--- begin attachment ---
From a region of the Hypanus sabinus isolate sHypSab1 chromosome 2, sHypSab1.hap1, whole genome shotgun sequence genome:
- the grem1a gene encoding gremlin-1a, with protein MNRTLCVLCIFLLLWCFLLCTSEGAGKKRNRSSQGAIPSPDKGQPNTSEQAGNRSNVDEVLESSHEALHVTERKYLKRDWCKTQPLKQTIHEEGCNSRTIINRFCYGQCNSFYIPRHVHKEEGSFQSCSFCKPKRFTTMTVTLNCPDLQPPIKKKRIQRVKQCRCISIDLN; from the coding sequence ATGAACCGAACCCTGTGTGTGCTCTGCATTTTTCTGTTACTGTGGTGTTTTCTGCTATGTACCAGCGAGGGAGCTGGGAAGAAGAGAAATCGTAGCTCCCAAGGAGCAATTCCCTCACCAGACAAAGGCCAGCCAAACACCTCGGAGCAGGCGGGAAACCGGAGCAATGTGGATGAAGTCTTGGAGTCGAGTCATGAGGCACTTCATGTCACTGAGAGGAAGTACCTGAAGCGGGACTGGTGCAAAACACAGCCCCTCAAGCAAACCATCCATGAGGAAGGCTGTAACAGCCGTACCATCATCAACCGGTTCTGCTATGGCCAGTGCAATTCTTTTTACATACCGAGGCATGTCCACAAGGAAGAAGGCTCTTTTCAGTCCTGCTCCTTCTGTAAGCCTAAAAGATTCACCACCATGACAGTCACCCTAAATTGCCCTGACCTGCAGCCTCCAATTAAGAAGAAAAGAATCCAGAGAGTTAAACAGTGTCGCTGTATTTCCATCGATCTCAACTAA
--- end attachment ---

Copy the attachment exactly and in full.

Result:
From a region of the Hypanus sabinus isolate sHypSab1 chromosome 2, sHypSab1.hap1, whole genome shotgun sequence genome:
- the grem1a gene encoding gremlin-1a, with protein MNRTLCVLCIFLLLWCFLLCTSEGAGKKRNRSSQGAIPSPDKGQPNTSEQAGNRSNVDEVLESSHEALHVTERKYLKRDWCKTQPLKQTIHEEGCNSRTIINRFCYGQCNSFYIPRHVHKEEGSFQSCSFCKPKRFTTMTVTLNCPDLQPPIKKKRIQRVKQCRCISIDLN; from the coding sequence ATGAACCGAACCCTGTGTGTGCTCTGCATTTTTCTGTTACTGTGGTGTTTTCTGCTATGTACCAGCGAGGGAGCTGGGAAGAAGAGAAATCGTAGCTCCCAAGGAGCAATTCCCTCACCAGACAAAGGCCAGCCAAACACCTCGGAGCAGGCGGGAAACCGGAGCAATGTGGATGAAGTCTTGGAGTCGAGTCATGAGGCACTTCATGTCACTGAGAGGAAGTACCTGAAGCGGGACTGGTGCAAAACACAGCCCCTCAAGCAAACCATCCATGAGGAAGGCTGTAACAGCCGTACCATCATCAACCGGTTCTGCTATGGCCAGTGCAATTCTTTTTACATACCGAGGCATGTCCACAAGGAAGAAGGCTCTTTTCAGTCCTGCTCCTTCTGTAAGCCTAAAAGATTCACCACCATGACAGTCACCCTAAATTGCCCTGACCTGCAGCCTCCAATTAAGAAGAAAAGAATCCAGAGAGTTAAACAGTGTCGCTGTATTTCCATCGATCTCAACTAA